Coffee Roasts: Blonde, Light, Medium, Dark, & More

Coffee Roast Levels image

There are many types of coffee roasts, each with its distinctive traits and flavors. Here are the most common roasts of coffee, in order of roasting time:

  • Green roast
  • Gold roast
  • Blonde roast
  • Light roast
  • Medium roast
  • Dark roast

Less frequently, you may also hear of: 

  • Peaberry roast: During coffee cherry harvesting, peaberries are typically sorted out — they’re a single coffee seed inside a cherry that normally contains two. Peaberry roasts are coffee roasts using these beans, which some believe have a richer flavor.
  • Double roast: Double-roast coffees like French, Spanish, and Turkish roasts are intentionally roasted until they begin to smoke, creating a deep, smoky, and even more bitter flavor profile.
  • Espresso: Espresso roasting is a slight variation on the green coffee roasting process that’s more suited to how espresso is made.

What are the best beans for espresso brewing? The best beans for espresso brewing are roasted between medium-dark and very dark. Then, they are ground and used in an espresso machine.


Green Roast

“Green roast” is a misnomer, as green coffee beans are totally raw. Most people use green coffee beans as a dietary supplement, but you can purchase them to brew a coffee-like beverage, too.

The chemical makeup of this unique coffee roast is significantly different than other coffee roasts, as the profile of raw coffee beans changes during roasting.

Green coffee has a very mild flavor and tastes more like herbal tea than coffee. 

Gold Roast

Gold roast sits at the minimally roasted side of the spectrum, falling between a light roast and a white coffee. Gold coffee is typically roasted at a lower temperature, and for shorter amounts of time than other roasting styles. This allows more antioxidants to remain.

Due to the extremely light nature of the roasting process, gold coffee has a much lower acidity than other types of coffee.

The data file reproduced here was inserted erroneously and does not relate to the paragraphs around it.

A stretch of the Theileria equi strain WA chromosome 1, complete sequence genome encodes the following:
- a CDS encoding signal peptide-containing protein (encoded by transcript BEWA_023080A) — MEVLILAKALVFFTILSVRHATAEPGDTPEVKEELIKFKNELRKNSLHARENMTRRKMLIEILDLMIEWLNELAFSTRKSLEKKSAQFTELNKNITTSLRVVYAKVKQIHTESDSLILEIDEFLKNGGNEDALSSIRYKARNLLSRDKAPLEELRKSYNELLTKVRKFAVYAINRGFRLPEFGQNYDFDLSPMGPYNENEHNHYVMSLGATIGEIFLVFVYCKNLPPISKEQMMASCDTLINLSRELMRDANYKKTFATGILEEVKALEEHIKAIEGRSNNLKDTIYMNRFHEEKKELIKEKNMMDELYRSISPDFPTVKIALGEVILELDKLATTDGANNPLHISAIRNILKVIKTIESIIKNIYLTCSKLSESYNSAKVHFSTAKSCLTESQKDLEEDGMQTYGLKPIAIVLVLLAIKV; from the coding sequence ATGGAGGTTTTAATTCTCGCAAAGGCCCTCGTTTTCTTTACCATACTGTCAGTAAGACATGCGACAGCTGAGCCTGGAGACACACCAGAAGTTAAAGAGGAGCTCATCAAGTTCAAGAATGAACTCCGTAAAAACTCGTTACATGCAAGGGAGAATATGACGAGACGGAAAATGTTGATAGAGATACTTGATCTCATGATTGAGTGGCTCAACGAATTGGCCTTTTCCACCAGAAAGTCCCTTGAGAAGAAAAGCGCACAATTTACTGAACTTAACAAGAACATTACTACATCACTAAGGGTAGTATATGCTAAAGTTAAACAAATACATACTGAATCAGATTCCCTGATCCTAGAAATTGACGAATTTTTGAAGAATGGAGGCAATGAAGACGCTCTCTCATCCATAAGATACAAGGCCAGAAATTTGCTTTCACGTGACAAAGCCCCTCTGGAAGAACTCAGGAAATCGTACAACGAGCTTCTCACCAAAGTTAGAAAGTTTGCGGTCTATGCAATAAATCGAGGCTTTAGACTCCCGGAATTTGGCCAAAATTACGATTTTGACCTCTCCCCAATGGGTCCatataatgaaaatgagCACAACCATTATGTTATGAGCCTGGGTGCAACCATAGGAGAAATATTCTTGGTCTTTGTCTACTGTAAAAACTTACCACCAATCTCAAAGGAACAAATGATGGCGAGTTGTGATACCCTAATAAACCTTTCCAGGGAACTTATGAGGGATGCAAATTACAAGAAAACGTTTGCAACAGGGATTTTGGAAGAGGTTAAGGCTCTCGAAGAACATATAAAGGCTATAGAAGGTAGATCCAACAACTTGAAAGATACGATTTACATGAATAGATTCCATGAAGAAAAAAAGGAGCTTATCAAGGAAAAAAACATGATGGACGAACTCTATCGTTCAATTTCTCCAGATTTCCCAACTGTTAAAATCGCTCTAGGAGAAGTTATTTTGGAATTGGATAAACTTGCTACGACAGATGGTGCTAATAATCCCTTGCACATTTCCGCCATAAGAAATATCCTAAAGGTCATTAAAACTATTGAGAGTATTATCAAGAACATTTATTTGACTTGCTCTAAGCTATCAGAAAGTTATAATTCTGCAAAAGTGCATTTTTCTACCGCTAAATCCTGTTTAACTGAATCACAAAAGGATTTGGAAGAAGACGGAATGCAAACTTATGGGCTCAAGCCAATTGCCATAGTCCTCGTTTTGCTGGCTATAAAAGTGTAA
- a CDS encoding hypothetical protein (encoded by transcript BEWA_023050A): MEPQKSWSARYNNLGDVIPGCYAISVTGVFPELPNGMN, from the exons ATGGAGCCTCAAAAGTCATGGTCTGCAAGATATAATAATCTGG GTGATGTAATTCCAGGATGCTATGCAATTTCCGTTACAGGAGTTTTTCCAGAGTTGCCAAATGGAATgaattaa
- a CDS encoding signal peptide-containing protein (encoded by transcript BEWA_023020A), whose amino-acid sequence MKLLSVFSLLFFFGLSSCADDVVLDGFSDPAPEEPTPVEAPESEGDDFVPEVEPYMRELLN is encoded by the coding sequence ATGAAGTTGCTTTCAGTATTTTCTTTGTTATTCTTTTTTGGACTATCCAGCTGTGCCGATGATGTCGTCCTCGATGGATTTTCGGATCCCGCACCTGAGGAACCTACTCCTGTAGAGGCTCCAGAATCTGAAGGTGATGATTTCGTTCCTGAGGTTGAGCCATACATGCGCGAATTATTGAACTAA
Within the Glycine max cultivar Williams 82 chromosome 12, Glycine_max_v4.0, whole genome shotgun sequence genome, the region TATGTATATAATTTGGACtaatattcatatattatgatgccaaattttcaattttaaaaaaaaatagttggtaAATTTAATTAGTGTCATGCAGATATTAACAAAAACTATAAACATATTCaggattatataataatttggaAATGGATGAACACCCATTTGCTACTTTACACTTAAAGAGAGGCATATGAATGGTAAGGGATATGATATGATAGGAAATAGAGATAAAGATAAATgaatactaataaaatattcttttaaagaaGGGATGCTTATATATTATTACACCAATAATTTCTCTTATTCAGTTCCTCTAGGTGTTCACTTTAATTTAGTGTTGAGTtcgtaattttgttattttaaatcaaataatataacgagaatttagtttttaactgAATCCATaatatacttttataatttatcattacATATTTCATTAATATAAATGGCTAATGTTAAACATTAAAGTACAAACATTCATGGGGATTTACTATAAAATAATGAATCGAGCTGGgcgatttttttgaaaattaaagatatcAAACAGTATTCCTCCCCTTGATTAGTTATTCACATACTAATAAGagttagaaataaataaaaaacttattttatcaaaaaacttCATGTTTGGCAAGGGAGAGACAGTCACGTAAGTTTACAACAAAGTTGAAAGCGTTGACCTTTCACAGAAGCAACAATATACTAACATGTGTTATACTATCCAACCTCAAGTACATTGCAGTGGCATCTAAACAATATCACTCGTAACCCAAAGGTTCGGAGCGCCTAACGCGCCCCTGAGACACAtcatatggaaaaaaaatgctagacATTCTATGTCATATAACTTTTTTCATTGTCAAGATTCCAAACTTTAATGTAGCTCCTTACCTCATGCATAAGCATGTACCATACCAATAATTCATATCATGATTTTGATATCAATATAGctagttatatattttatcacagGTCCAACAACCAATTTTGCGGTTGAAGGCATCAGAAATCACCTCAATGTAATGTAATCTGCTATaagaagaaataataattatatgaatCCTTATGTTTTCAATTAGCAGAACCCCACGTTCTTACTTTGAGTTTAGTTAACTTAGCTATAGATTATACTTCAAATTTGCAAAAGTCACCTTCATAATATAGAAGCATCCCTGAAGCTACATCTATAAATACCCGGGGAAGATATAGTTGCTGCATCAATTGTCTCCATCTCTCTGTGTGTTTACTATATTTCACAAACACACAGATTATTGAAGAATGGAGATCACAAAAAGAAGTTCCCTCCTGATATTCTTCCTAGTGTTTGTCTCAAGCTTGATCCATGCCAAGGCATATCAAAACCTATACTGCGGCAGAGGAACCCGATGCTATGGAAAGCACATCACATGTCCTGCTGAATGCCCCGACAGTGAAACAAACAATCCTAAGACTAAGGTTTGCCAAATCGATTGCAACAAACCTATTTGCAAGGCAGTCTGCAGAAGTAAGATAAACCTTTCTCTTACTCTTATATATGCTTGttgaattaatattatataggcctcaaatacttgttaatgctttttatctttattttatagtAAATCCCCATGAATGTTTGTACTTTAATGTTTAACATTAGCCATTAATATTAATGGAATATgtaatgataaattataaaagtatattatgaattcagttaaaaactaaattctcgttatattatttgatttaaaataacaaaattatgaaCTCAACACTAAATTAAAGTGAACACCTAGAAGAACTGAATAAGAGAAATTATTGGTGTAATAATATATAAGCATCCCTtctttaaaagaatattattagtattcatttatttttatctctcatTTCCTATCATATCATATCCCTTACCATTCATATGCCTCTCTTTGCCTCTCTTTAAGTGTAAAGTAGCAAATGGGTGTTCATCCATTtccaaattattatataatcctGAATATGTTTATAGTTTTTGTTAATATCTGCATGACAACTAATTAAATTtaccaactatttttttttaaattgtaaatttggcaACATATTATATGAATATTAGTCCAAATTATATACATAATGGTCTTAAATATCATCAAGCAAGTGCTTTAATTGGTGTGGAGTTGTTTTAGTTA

The lower acidity can ease the stomach discomfort common in coffee drinkers, all while keeping a nutty, smooth taste with very low bitterness and a high caffeine content.

Blonde Roast

Blonde coffee is slightly more roasted than gold. Blonde roasted beans are a little denser than their darker roast counterparts.

It still maintains a flavor that lets the coffee beans shine and has relatively low acidity, but will have slightly more bitterness.

Light Roast

Light roast is next up, with the name saying it all. This coffee is lightly roasted, mild-bodied, still with no oil on the surface of the beans. The taste is floral, fragrant, and crisp with a high acidity level. The beans themselves appear a light brown.

Many coffee distributors prefer not to use light roast because the beans are slightly heavier, increasing shipping costs.

Medium Roast

Medium roast is the “classic” coffee flavor in the US. Think of a traditional breakfast coffee, and you’ll be picturing a medium roasted coffee.

It has a deeper flavor than the lighter varieties listed above, with a hint of spices and a bittersweet aftertaste.

There’s less acidity and a little more oil. Medium roast beans are roasted around 410-428°F.

Dark Roast

A dark roast coffee is where you’ll find the most robust flavor, with a bitter edge and caramelized flavor. These full-bodied, brave flavors have the lowest acidity level, despite having the most bitter taste.